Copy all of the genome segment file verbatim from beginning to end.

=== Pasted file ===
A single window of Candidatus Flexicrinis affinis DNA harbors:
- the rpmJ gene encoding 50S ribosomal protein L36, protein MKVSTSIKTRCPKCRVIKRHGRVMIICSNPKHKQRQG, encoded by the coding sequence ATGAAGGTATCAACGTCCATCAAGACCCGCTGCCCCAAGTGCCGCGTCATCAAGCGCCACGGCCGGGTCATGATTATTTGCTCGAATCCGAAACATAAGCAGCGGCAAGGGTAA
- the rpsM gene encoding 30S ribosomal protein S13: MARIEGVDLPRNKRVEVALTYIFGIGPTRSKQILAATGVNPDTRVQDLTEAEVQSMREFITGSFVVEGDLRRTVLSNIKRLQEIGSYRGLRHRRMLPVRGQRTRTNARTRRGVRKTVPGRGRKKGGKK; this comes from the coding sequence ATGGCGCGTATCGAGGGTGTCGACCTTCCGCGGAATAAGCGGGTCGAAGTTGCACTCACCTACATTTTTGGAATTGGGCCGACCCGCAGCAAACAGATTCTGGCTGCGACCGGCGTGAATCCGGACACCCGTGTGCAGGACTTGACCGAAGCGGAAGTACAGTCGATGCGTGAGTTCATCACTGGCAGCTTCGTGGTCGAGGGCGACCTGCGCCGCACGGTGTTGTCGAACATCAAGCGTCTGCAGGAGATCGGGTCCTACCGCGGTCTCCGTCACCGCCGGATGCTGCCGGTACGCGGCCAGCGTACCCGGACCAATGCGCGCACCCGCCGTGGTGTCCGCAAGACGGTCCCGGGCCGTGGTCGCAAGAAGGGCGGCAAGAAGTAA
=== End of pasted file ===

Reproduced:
A single window of Candidatus Flexicrinis affinis DNA harbors:
- the rpmJ gene encoding 50S ribosomal protein L36, protein MKVSTSIKTRCPKCRVIKRHGRVMIICSNPKHKQRQG, encoded by the coding sequence ATGAAGGTATCAACGTCCATCAAGACCCGCTGCCCCAAGTGCCGCGTCATCAAGCGCCACGGCCGGGTCATGATTATTTGCTCGAATCCGAAACATAAGCAGCGGCAAGGGTAA
- the rpsM gene encoding 30S ribosomal protein S13: MARIEGVDLPRNKRVEVALTYIFGIGPTRSKQILAATGVNPDTRVQDLTEAEVQSMREFITGSFVVEGDLRRTVLSNIKRLQEIGSYRGLRHRRMLPVRGQRTRTNARTRRGVRKTVPGRGRKKGGKK; this comes from the coding sequence ATGGCGCGTATCGAGGGTGTCGACCTTCCGCGGAATAAGCGGGTCGAAGTTGCACTCACCTACATTTTTGGAATTGGGCCGACCCGCAGCAAACAGATTCTGGCTGCGACCGGCGTGAATCCGGACACCCGTGTGCAGGACTTGACCGAAGCGGAAGTACAGTCGATGCGTGAGTTCATCACTGGCAGCTTCGTGGTCGAGGGCGACCTGCGCCGCACGGTGTTGTCGAACATCAAGCGTCTGCAGGAGATCGGGTCCTACCGCGGTCTCCGTCACCGCCGGATGCTGCCGGTACGCGGCCAGCGTACCCGGACCAATGCGCGCACCCGCCGTGGTGTCCGCAAGACGGTCCCGGGCCGTGGTCGCAAGAAGGGCGGCAAGAAGTAA